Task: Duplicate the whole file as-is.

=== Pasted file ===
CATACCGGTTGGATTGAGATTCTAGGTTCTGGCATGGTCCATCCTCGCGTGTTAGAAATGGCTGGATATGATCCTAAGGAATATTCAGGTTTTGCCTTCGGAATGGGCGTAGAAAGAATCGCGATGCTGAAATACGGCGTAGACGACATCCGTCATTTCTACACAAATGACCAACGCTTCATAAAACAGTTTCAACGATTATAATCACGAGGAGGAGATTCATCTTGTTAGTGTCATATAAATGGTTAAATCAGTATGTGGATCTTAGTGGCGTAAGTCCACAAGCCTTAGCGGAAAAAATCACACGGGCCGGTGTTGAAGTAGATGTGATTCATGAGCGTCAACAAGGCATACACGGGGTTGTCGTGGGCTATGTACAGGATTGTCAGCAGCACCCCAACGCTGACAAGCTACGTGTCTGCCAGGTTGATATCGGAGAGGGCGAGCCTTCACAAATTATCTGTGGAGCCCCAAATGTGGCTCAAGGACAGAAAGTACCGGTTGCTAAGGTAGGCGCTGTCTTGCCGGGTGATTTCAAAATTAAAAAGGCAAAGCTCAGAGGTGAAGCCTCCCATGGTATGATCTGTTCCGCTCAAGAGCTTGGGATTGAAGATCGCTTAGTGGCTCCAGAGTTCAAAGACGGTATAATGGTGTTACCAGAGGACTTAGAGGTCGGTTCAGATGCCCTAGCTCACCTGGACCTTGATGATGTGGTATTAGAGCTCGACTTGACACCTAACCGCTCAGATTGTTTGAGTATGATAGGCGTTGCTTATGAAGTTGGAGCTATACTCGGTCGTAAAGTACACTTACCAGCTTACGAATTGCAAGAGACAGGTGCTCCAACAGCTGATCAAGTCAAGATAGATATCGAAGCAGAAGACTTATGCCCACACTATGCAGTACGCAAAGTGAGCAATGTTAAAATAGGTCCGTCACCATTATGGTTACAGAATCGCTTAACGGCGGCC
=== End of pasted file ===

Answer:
CATACCGGTTGGATTGAGATTCTAGGTTCTGGCATGGTCCATCCTCGCGTGTTAGAAATGGCTGGATATGATCCTAAGGAATATTCAGGTTTTGCCTTCGGAATGGGCGTAGAAAGAATCGCGATGCTGAAATACGGCGTAGACGACATCCGTCATTTCTACACAAATGACCAACGCTTCATAAAACAGTTTCAACGATTATAATCACGAGGAGGAGATTCATCTTGTTAGTGTCATATAAATGGTTAAATCAGTATGTGGATCTTAGTGGCGTAAGTCCACAAGCCTTAGCGGAAAAAATCACACGGGCCGGTGTTGAAGTAGATGTGATTCATGAGCGTCAACAAGGCATACACGGGGTTGTCGTGGGCTATGTACAGGATTGTCAGCAGCACCCCAACGCTGACAAGCTACGTGTCTGCCAGGTTGATATCGGAGAGGGCGAGCCTTCACAAATTATCTGTGGAGCCCCAAATGTGGCTCAAGGACAGAAAGTACCGGTTGCTAAGGTAGGCGCTGTCTTGCCGGGTGATTTCAAAATTAAAAAGGCAAAGCTCAGAGGTGAAGCCTCCCATGGTATGATCTGTTCCGCTCAAGAGCTTGGGATTGAAGATCGCTTAGTGGCTCCAGAGTTCAAAGACGGTATAATGGTGTTACCAGAGGACTTAGAGGTCGGTTCAGATGCCCTAGCTCACCTGGACCTTGATGATGTGGTATTAGAGCTCGACTTGACACCTAACCGCTCAGATTGTTTGAGTATGATAGGCGTTGCTTATGAAGTTGGAGCTATACTCGGTCGTAAAGTACACTTACCAGCTTACGAATTGCAAGAGACAGGTGCTCCAACAGCTGATCAAGTCAAGATAGATATCGAAGCAGAAGACTTATGCCCACACTATGCAGTACGCAAAGTGAGCAATGTTAAAATAGGTCCGTCACCATTATGGTTACAGAATCGCTTAACGGCGGCC